So, remember Chu Chen? I might not have mentioned him by name before, but he was the gentleman Miki and I met on our first day in Hanoi. The one with the sister who owned the organic farm? Well, after days of trying to read his chicken scratch, we finally figured out his email using a series of guess and check methods and some basic logic and reasoning. And then he responded. I was so excited when Miki told me that I literally jumped up and down. It was certainly more the thrill of the chase, because the night before we were supposed to meet his sister, delirious from the humid hostel room, I dreamt that Chu Chen’s sister was a kidnapper and my dad had to come save us a la Liam Neeson in Taken. This is why it’s important to stay in an air-conditioned room.
I won’t say it’s my last day because I’m in denial that it’s my last day, but it’s my last day. I could easily stay and explore more of this beautiful country, but the very job that gave me the money to go on this trip is calling me back. Sigh. Regardless, today was both fascinating and extremely weird. The weird part being that Miki and I knew neither Chu Chen nor his sister and were being invited to have lunch on her organic farm like we were old friends. The fascinating part came as a result of a delicious lunch of veggies grown right down the field and chicken plucked straight from the coop. The stunning view from the farmhouse didn’t hurt either.
We began the adventure in a produce delivery truck with an employee who didn’t speak a word of English. We knew we were going to Alice, Chu Chen’s sister’s house, but we didn’t know much else. The driver dropped us off at a massage parlor for a good twenty minutes – that was pretty strange – and by the time I ran out to grab a smoothie, she had returned. We pulled into a gated community and drove right up to Alice’s house – a beautiful home that contrasted drastically with the homes we’d seen thus far in Chiang Mai. After a few awkward introductions, and me mistaking the king and queen of Thailand for Alice and her husband, we climbed into the back of a pickup truck (again) with the two sons of the most stereotypical British man I have ever met. Peter was incredibly rude, grouchy and had awful teeth and even worse B.O. His sons were just as awkward as their father, though they had a bit of a more of a positive temperament, and Miki and I brought up anything and everything to fill the awkward silences.
The farm itself was picturesque with hazy mountains in the distance and acres upon acres of macadamia nut trees, coffee plants and skinny papaya trees. Peter took us out on a tour (I’m still unclear what his role is on the farms), showing us the different macadamia nut plants (green and brown) and explaining to us how they are harvested. You actually don’t pick the nuts directly from the tree, you wait for the tree to drop them and then collect them from the ground. Miki and I collected a few and later smashed them with a hammer on the concrete outside our hostel resulting in a pretty humorous spectacle of nut fragments flying everywhere.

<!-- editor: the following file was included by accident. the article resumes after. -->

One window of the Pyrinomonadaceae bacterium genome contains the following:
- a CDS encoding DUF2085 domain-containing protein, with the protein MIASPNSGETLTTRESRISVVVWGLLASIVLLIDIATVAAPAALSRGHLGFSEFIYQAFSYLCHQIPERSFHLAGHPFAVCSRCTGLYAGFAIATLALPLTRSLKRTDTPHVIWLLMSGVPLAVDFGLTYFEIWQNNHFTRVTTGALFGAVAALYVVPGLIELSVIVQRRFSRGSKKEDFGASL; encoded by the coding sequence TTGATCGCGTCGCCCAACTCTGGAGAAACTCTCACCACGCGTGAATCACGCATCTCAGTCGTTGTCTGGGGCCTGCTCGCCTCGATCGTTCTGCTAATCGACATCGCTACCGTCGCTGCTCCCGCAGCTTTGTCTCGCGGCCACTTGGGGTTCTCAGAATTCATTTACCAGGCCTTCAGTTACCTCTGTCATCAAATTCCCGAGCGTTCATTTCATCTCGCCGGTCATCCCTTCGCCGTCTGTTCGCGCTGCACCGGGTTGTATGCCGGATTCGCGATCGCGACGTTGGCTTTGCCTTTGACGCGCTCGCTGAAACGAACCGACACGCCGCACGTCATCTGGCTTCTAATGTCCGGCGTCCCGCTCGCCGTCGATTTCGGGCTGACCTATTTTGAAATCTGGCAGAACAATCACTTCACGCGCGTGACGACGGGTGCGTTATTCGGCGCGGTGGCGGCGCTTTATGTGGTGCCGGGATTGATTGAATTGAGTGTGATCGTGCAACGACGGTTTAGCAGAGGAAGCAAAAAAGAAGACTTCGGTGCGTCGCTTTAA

After examining the macadamia nut trees, we hiked uphill and picked a couple of papaya. I don’t particularly like papaya, but they were absolutely delicious and I gorged myself on them for dessert. During lunch, Peter proceeded to complain about everything in America (though he had never been there himself) and whined about how in the suburbs you have to grow grass instead of being able to plant potatoes in your front yard. Boo hoo. He proceeded to scold me for not making my own yogurt and for buying apples in the off season. What a gem.
After lunch, Alice showed us the dorm-style rooms she has upstairs for young foreigners who are looking to volunteer. Miki was hoping to help out on the farm, but since the high season isn’t until July, Alice told her there wouldn’t be much for her to do if she stayed. If anyone is looking to be a farming laborer for a week, let me know. I can get you in touch with Alice; she’d love to have you harvest macadamia nuts for her!
We said our goodbyes and thanked Chu Chen and Alice for their generosity – after all we were total strangers. Then, Peter, his wife and their two sons drove us back to our hostel (not before stopping to fix their coffee maker, which Peter proceeded to complain about when the maintenance guy said he couldn’t fix the leaky filter), and we spent the afternoon lounging in the lobby – I wrote a few blog posts while Miki chatted with a some of the random guys who were also staying at our hostel. As a final hurrah, we decided to get Thai massages. I opted for a hot-pouch massage (similar to a hot stone massage), and Miki got a full-body Thai massage. I’d never been massaged before, so getting a Thai massage was like going down a black diamond on your first day of skiing. Instead of being rubbed, I was poked and prodded with knees and elbows. At one point, my masseuse had actually climbed on top of me so she could really dig her elbow into my shoulder blade. It wasn’t horrible because at the end they pressed hot pouches of herbs onto my back and I felt like I was getting a dozen mini hugs.
For dinner, we found a hole-in-the-wall restaurant where the woman behind the stove cooked our curries in a wok the size of a car tire. The food was delicious, and the meal cost less than $2. We toasted to our adventure and drank to being great travel companions. I’ll miss Thailand, Laos and Vietnam, but most of all I’ll miss traveling with Miki. She was a great trooper, putting up with all the activities I wanted to do, letting me wear her down and laughing at my ridiculous jokes. Saying goodbye to her was certainly the hardest part of my journey home, even harder than the 13 hour flight back to New York.
Until next time Southeast Asia, can’t wait to return.